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E04654: In Praise of St John, a metrical account of the life of *John the Baptist (S00020), often attributed to Paulinus bishop of Nola (ob. c. 431), is written in Latin in Gaul, probably in the 5th c.; John’s gifts of prophecy and ability to cleanse the sins of others are emphasised.

online resource
posted on 2018-01-23, 00:00 authored by frances
Pseudo-Paulinus, In Praise of St John

Zachary, a priest, was told by an angel that he and his wife, Elizabeth were to bear a holy son who would possess many virtues and who would be called John. This son will cleanse sinners and be a paragon of sobriety (lines 27-107). This is followed by an account of the Annunciation to Mary (lines 108-138). John’s future greatness is revealed both within the womb – when he moved as the pregnant Mary came near (lines 139-172) – and throughout his childhood (lines 205-219). As he became an adult, John retreated to the wilderness and his bodily deprivations are described (lines 219-254). He is called by God to cleanse sinners with the waters of the river Jordan (lines 255-268). God’s mercy in cleansing sins is praised (lines 269-302). John is explicitly identified as a miracle worker and prophet who paves the way for Christ’s coming (lines 303-328).

Summary: Frances Trzeciak.


Evidence ID


Saint Name

John the Baptist : S00020

Saint Name in Source


Type of Evidence

Literary - Poems Literary - Hagiographical - Other saint-related texts


  • Latin

Evidence not before


Evidence not after


Activity not before


Activity not after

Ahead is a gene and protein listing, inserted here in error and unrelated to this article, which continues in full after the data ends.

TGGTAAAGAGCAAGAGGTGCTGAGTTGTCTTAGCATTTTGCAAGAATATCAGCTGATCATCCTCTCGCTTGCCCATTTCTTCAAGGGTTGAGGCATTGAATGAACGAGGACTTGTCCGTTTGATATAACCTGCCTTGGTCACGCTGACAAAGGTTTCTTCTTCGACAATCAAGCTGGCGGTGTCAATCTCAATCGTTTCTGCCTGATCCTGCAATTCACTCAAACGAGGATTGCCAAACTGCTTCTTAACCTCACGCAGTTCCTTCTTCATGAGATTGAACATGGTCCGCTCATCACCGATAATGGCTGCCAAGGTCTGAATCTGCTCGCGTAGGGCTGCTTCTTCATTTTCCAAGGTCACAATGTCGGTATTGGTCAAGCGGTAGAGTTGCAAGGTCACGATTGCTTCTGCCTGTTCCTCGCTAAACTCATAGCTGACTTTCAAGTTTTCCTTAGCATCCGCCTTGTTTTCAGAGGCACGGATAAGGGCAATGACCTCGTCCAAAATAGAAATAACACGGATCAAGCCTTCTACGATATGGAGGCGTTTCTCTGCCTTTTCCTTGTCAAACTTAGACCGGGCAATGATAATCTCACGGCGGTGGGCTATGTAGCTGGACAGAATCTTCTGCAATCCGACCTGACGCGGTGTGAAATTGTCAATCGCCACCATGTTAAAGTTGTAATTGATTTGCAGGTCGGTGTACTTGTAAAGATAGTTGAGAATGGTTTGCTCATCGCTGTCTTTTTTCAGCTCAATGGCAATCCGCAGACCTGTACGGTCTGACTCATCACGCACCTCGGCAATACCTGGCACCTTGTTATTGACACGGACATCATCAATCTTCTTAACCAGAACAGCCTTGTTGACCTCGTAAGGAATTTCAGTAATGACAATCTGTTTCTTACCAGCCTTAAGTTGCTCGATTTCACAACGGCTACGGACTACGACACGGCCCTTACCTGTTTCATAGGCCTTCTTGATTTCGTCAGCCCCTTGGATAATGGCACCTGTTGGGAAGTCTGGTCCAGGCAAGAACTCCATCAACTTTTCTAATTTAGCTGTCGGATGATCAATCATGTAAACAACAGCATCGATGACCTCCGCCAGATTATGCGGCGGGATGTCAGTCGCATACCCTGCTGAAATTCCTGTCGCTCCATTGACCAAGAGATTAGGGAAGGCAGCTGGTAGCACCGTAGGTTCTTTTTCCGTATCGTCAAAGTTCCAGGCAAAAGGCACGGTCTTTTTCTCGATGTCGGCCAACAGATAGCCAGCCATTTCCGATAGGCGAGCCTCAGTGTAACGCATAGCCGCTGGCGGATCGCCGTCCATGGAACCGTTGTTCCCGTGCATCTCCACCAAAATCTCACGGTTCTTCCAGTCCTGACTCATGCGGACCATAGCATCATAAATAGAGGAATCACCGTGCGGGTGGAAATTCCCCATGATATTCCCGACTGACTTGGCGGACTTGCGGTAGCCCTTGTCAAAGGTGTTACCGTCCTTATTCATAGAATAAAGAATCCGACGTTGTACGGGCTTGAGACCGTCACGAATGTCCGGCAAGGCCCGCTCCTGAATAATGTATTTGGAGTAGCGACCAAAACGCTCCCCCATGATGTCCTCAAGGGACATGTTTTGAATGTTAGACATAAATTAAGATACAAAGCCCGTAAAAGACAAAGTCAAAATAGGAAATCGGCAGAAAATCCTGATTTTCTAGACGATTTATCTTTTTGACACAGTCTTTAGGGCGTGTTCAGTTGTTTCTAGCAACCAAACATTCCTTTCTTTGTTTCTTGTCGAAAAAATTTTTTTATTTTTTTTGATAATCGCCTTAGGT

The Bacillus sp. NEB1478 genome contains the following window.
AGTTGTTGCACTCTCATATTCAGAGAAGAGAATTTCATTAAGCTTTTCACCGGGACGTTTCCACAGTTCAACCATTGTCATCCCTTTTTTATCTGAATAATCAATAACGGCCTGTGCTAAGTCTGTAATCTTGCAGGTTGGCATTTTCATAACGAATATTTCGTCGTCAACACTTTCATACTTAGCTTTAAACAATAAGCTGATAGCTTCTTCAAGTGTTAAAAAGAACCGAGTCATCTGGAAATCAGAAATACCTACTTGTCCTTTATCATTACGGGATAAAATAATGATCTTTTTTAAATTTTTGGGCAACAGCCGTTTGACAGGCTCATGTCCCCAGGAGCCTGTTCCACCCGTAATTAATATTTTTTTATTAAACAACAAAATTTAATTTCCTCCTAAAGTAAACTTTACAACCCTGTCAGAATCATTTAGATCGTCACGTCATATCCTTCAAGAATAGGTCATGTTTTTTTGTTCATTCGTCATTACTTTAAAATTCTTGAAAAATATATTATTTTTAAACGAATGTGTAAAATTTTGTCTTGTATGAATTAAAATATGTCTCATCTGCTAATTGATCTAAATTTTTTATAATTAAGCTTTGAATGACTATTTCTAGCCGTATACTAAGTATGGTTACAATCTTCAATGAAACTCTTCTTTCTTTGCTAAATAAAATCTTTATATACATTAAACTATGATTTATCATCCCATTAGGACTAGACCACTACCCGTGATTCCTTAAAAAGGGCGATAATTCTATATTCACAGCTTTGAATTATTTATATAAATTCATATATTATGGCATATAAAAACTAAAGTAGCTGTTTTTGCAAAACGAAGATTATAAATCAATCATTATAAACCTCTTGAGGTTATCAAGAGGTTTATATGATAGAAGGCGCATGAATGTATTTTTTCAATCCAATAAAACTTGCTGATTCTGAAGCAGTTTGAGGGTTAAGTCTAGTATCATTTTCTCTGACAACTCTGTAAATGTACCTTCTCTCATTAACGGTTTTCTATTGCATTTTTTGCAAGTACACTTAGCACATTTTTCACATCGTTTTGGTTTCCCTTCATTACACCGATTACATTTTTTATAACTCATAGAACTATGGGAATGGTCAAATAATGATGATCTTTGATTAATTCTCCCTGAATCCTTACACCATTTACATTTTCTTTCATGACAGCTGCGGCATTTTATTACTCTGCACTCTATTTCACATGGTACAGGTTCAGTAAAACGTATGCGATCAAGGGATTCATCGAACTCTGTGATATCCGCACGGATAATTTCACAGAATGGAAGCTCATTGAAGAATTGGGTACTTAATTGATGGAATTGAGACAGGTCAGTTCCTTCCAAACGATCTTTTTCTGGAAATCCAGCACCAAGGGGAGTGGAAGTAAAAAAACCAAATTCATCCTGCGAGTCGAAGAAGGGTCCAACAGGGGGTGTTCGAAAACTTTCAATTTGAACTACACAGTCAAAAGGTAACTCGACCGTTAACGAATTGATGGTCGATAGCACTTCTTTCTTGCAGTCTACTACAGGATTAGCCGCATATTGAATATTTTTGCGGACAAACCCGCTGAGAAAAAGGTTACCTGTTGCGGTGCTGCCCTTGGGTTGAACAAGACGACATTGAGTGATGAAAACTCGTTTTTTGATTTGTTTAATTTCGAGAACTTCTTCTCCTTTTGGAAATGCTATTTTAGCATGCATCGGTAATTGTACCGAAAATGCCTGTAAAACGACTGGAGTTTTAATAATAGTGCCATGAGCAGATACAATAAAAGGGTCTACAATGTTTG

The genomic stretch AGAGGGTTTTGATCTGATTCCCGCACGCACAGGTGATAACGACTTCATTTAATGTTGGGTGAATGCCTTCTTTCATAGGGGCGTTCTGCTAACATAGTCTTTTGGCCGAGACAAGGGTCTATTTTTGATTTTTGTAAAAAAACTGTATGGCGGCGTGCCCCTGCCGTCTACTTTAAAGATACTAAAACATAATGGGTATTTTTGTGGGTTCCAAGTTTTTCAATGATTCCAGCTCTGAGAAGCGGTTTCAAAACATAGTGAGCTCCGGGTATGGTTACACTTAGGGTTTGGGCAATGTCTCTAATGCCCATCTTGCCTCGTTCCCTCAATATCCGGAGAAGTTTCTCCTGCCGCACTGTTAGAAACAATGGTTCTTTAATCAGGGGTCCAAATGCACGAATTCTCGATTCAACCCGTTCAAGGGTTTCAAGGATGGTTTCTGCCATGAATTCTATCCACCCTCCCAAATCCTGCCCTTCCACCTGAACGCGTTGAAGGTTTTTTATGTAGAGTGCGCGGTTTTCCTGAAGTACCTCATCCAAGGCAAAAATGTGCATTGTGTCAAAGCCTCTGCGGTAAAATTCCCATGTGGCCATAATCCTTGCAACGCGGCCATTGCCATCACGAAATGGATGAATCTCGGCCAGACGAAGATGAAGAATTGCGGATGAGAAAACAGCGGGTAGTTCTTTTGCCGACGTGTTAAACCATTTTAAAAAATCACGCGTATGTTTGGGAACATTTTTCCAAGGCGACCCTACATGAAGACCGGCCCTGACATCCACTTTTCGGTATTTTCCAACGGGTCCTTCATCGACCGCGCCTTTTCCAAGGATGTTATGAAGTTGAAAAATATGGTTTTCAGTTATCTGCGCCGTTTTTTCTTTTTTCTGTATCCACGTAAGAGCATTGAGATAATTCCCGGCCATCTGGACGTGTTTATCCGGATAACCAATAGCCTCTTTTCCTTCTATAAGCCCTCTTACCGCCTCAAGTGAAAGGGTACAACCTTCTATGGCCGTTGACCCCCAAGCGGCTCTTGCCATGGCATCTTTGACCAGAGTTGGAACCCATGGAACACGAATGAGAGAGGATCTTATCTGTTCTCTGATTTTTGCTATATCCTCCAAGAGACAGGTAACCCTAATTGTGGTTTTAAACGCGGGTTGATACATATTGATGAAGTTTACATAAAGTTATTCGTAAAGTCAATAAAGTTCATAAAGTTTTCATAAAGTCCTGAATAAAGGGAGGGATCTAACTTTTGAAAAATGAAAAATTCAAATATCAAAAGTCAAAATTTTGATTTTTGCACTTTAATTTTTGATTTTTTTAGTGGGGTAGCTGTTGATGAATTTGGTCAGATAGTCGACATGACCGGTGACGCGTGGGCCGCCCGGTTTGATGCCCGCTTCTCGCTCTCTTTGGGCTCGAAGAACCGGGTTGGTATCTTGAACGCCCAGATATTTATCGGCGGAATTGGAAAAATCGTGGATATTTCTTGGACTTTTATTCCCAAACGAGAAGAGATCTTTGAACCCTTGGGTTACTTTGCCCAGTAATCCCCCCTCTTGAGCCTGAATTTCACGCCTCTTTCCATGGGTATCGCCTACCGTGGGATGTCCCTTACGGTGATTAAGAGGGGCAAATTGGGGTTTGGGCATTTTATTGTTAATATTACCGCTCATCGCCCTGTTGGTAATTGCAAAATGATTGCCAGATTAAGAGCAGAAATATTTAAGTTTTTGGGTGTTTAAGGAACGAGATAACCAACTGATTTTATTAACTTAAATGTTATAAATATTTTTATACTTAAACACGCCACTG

Place of Evidence - Region

Gaul and Frankish kingdoms

Place of evidence - City name in other Language(s)

Tours Tours Toronica urbs Prisciniacensim vicus Pressigny Turonorum civitas Ceratensis vicus Céré

Major author/Major anonymous work

Paulinus of Nola

Cult activities - Non Liturgical Practices and Customs

Composing and translating saint-related texts

Cult Activities - Miracles

Miracle during lifetime Apparition, vision, dream, revelation Unspecified miracle

Cult Activities - Protagonists in Cult and Narratives

Women Relatives of the saint Other lay individuals/ people Angels


This metrical account of the life of John the Baptist is largely based on the first chapter of the Gospel of Luke, with additional material on John’s childhood (lines 205-219). For a long time, it was attributed to Paulinus, bishop of Nola (ob. 431) and dated to around 389/90 when Paulinus was seeking a life of greater Christian commitment. It was edited as Paulinus' 'Carmen 6' by Wilhelm Hartel (1894), while Dennis Trout argued that Paulinus sent this poem to Jerome whose lukewarm response to it can be observed in Jerome's Letter 58. More recently, however, the attribution of this poem to Paulinus has been challenged, prominently by Franz Dolveck. The work is only attested in two manuscripts: Paris, BnF, lat. 8093 and Paris, BnF, lat. 7558 both of which were written in the ninth century in Lyon. In neither manuscript is the poem attributed to Paulinus. There is, in Dolveck’s view, too little evidence to connect the poem with Paulinus. Instead, he argues that it is a product of fifth-century Gaul with some ninth-century additions.


Edition: W. Hartel, Paulinus of Nola. Carmina, Corpus Scriptorum Ecclesiasticorum Latinorum 30 (Vienna, 1894), 7-18. Translation: P.G. Walsh, The Poems of Paulinus of Nola, Ancient Christian Writers (New York: Newman Press, 1975), 39-50. Further Reading: Franz Dolveck, "L’ultime commerce épistolaire d’Ausone et de Paulin de Nole," Mélanges de l’Ecole française de Rome. Antiquité, 127:1 (2015). Online: DOI : 10.4000/mefra.2789 Dennis Trout, Paulinus of Nola: Life, Letters and Poems (Berkeley: University of California Press, 1999). Franz Dolveck, Carmina, Paulini Nolani, Corpus Christianorum Series Latina 21 (Turnhout: Brepols, 2015).

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    Evidence -  The Cult of Saints in Late Antiquity



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